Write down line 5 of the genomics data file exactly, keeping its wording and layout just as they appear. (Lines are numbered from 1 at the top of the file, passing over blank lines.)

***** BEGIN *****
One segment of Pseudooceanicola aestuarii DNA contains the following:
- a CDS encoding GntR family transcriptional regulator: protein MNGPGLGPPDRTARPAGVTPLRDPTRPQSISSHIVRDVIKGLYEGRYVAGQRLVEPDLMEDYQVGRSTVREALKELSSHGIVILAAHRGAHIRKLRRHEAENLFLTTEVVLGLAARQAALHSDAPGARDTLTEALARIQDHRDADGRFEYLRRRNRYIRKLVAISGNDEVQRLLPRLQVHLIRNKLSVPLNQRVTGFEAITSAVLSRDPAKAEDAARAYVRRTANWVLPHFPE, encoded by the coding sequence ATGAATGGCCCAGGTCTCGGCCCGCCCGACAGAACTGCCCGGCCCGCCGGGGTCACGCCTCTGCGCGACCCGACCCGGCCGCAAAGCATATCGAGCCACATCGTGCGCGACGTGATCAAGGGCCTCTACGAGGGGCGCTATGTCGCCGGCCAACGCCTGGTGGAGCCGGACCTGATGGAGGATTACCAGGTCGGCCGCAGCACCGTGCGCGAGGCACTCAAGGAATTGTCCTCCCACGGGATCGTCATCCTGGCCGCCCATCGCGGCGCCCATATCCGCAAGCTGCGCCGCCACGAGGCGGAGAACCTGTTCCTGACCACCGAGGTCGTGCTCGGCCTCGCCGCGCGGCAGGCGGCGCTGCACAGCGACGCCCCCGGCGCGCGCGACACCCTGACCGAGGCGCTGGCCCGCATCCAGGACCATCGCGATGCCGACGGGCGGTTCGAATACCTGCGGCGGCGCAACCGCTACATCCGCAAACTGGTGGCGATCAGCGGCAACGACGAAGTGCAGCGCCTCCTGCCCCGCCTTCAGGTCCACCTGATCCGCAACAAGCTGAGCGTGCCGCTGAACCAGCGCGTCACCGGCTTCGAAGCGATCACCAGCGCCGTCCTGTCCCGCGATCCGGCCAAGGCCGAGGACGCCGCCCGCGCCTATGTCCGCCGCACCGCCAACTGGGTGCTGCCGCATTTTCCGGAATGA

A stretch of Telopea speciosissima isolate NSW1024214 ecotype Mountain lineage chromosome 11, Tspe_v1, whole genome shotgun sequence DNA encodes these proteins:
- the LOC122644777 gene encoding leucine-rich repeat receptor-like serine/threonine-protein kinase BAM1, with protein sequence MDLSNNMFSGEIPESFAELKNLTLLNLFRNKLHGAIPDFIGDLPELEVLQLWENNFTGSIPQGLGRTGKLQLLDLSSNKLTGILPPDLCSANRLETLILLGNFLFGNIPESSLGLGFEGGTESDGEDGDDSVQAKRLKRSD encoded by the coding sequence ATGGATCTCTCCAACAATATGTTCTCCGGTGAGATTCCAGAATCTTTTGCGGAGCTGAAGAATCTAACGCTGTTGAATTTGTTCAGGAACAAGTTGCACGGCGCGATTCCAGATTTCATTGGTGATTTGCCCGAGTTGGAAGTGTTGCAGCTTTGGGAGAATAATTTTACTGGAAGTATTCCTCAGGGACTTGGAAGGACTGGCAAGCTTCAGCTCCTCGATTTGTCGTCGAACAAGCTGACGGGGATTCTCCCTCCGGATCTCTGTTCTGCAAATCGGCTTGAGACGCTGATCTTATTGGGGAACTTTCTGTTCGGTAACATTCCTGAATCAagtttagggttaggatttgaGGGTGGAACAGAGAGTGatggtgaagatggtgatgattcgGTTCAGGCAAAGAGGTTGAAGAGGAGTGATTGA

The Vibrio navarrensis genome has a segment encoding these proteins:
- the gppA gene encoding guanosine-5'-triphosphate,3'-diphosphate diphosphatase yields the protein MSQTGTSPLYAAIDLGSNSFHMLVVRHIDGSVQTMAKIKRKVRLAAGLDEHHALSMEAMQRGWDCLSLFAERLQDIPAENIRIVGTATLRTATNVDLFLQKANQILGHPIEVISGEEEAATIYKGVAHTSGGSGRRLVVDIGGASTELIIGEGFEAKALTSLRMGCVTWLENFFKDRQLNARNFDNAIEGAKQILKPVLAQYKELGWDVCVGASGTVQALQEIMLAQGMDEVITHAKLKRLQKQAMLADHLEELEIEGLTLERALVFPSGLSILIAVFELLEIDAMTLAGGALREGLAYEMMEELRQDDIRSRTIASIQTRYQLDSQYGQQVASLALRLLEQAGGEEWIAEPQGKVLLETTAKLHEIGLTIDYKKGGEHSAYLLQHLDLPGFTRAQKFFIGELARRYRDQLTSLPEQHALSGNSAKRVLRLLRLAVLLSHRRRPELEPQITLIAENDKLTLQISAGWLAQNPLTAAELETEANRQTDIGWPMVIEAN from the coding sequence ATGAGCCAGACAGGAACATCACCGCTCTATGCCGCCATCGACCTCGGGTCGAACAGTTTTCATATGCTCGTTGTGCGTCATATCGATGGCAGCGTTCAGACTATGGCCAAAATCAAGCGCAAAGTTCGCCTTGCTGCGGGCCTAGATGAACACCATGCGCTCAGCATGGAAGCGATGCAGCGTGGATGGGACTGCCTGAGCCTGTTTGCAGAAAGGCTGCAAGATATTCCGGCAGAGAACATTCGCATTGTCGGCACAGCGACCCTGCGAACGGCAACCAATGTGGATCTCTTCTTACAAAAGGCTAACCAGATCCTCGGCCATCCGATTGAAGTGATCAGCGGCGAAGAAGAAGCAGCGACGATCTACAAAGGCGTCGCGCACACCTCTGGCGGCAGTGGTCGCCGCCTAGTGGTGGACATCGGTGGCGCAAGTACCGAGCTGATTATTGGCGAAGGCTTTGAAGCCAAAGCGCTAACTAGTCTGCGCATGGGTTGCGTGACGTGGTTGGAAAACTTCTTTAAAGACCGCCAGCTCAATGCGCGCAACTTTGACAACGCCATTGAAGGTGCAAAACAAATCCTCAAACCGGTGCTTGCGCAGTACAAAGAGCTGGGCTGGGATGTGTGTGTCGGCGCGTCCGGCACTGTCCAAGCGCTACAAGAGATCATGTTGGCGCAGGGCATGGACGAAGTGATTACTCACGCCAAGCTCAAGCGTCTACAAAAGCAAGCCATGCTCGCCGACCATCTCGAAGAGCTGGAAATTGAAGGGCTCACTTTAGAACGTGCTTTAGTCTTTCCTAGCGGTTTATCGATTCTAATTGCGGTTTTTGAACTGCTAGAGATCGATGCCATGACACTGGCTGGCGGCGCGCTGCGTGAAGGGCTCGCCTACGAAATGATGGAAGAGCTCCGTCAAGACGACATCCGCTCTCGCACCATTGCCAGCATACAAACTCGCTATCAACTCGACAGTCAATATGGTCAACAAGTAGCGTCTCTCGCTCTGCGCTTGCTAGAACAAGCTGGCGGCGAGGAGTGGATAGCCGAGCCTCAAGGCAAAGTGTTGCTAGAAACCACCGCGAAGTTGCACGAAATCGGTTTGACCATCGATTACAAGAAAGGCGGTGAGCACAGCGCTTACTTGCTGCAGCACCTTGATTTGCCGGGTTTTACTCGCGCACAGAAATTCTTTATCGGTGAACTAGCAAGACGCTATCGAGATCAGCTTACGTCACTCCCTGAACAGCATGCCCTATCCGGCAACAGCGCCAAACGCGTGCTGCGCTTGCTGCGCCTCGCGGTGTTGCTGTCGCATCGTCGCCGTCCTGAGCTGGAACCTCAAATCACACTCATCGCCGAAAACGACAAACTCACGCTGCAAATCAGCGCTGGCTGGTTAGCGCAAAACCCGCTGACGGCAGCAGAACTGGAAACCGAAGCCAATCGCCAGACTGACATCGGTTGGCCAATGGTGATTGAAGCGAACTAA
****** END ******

The Vibrio navarrensis genome has a segment encoding these proteins: